Normally, I don't get into discussions about the church hierarchy because, sub specie aeternitatis, the hierarchy doesn't really matter that much. Its role is to keep the lights on and pay the bills, and to provide a minimal sense institutional continuity that humans need to function in groups over time. But whenever the people who compose it try to do more, they almost always overreach, make fools of themselves, and cause unnecessary suffering. This seems to be the case with Rhode Island Bishop Thomas Tobin publicly announcing that he has asked Congressman Patrick Kennedy not to take communion.
We are mistaken if we see these men in the hierarchy as anything more than house management who are not nearly as important as the song and its singers that draw people into the "house" they manage. They have been for a long time deluded into thinking that they have some kind of special spiritual authority. Except for those rare occasions when they meet in council, they just don't. They've been wrong so many times it's borderline ridiculous. And there's nothing wrong with being wrong, so long as you learn from it and don't presume that you actually know more than you do. It's OK to be a hack--most of us are--but you have to recognize that's all you are, and resist the temptation to think you know and understand more than you do. It's in the over-reaching that so much avoidable damage is done.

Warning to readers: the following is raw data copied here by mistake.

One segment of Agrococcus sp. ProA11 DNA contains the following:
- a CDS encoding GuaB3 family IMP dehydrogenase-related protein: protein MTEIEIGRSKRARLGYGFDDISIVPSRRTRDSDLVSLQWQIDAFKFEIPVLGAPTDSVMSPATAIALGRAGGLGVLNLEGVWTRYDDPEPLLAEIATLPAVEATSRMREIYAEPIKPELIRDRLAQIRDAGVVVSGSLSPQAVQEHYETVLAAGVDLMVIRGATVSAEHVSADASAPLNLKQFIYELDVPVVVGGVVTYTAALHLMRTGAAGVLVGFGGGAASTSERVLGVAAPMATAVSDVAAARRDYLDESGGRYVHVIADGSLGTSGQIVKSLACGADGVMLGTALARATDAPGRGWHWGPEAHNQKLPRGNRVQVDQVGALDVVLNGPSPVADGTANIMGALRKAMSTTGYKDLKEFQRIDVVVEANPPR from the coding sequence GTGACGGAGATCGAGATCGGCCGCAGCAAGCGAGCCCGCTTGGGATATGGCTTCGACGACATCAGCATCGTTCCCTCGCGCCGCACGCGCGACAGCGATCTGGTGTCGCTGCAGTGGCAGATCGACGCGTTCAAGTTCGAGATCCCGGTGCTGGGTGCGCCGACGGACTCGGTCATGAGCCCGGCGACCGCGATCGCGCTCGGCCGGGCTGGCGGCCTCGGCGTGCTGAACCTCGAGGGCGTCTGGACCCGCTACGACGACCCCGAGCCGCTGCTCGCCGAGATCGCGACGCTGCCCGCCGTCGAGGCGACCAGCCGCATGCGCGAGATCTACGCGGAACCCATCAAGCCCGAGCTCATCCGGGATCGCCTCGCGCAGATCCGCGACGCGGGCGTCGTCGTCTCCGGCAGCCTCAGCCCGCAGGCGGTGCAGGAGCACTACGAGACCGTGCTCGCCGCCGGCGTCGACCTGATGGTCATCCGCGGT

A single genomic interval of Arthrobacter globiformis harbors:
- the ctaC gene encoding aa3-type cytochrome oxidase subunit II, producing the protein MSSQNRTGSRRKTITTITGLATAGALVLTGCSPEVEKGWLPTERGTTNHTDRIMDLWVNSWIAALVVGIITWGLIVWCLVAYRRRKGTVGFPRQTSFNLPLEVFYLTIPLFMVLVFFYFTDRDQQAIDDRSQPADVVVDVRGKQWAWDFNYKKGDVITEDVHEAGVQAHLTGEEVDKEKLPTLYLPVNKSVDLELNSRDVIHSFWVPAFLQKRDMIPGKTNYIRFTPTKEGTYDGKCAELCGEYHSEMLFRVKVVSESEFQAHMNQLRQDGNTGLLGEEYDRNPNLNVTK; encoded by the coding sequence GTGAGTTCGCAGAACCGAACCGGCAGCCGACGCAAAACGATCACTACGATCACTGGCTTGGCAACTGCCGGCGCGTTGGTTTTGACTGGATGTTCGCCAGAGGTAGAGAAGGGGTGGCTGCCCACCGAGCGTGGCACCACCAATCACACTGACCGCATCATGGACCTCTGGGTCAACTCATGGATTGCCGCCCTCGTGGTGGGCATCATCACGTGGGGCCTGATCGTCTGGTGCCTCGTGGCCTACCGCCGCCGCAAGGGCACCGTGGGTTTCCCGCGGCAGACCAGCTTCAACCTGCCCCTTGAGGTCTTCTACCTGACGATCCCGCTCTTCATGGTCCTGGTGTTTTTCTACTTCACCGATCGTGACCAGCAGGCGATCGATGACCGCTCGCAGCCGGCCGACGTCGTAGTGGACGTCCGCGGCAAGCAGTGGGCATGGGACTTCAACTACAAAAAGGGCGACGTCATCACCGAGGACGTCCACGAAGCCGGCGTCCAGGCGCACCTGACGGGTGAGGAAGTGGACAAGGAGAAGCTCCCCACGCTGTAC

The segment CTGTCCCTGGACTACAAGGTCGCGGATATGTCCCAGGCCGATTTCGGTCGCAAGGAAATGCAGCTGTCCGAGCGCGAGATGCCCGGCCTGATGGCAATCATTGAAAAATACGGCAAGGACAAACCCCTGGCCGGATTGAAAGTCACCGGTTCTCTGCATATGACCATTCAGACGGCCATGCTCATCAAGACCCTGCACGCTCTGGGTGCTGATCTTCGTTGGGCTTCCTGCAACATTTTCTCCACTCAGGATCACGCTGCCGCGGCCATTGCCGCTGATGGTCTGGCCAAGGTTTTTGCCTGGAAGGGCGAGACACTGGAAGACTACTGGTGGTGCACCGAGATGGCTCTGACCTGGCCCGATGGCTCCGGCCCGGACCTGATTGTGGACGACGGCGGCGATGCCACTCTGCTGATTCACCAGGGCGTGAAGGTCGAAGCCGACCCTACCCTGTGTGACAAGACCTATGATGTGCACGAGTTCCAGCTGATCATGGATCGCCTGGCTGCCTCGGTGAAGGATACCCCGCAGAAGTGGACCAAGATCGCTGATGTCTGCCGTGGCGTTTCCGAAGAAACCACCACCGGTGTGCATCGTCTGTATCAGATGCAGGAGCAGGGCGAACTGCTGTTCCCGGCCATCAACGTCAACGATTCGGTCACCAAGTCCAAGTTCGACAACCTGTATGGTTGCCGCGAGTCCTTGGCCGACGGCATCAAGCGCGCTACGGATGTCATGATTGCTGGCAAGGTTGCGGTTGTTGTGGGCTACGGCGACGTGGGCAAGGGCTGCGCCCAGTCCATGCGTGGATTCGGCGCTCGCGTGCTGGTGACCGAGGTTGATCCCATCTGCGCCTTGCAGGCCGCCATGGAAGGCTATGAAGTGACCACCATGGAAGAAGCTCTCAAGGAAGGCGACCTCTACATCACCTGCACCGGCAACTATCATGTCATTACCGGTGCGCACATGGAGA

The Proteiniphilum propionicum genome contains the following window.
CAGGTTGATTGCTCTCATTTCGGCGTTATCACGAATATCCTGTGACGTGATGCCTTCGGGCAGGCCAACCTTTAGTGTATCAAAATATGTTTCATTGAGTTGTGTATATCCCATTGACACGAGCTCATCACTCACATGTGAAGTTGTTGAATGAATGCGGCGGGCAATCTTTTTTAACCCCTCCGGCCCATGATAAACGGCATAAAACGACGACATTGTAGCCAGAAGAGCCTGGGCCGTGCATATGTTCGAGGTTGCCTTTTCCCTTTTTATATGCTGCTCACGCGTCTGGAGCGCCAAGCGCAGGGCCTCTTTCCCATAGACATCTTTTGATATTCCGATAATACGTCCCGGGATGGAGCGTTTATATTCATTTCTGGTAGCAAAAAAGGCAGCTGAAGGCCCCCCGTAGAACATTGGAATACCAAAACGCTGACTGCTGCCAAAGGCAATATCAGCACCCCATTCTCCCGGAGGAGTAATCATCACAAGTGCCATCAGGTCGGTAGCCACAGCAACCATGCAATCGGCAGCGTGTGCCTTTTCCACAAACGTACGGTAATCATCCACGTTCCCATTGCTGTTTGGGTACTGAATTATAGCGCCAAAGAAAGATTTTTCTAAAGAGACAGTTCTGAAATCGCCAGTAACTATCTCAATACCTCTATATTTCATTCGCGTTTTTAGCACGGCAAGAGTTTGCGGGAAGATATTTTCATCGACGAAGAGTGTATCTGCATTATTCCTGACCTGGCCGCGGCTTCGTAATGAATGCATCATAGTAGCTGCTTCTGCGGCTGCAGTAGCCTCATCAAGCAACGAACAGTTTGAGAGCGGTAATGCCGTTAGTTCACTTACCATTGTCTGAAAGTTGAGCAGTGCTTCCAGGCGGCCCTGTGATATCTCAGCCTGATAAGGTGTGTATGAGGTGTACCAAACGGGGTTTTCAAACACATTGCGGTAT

The managers are company men, not particularly bright or insightful, nor particularly stupid, not particularly holy or good, but not particularly bad, in other words they are mere humans like the the rest of us. The best among these managers recognize a good singer when they find him or her and find ways to step aside and let her song be heard. And every now and then a really talented singer becomes a manager, and people listen, not because of his role in the hierarchy, but because of his song, which touches the heart and changes us, opens us up to new possibility. That's where moral and spiritual authority lie, not in promulgations of infallible truths. But singer/managers are the exception, not the rule.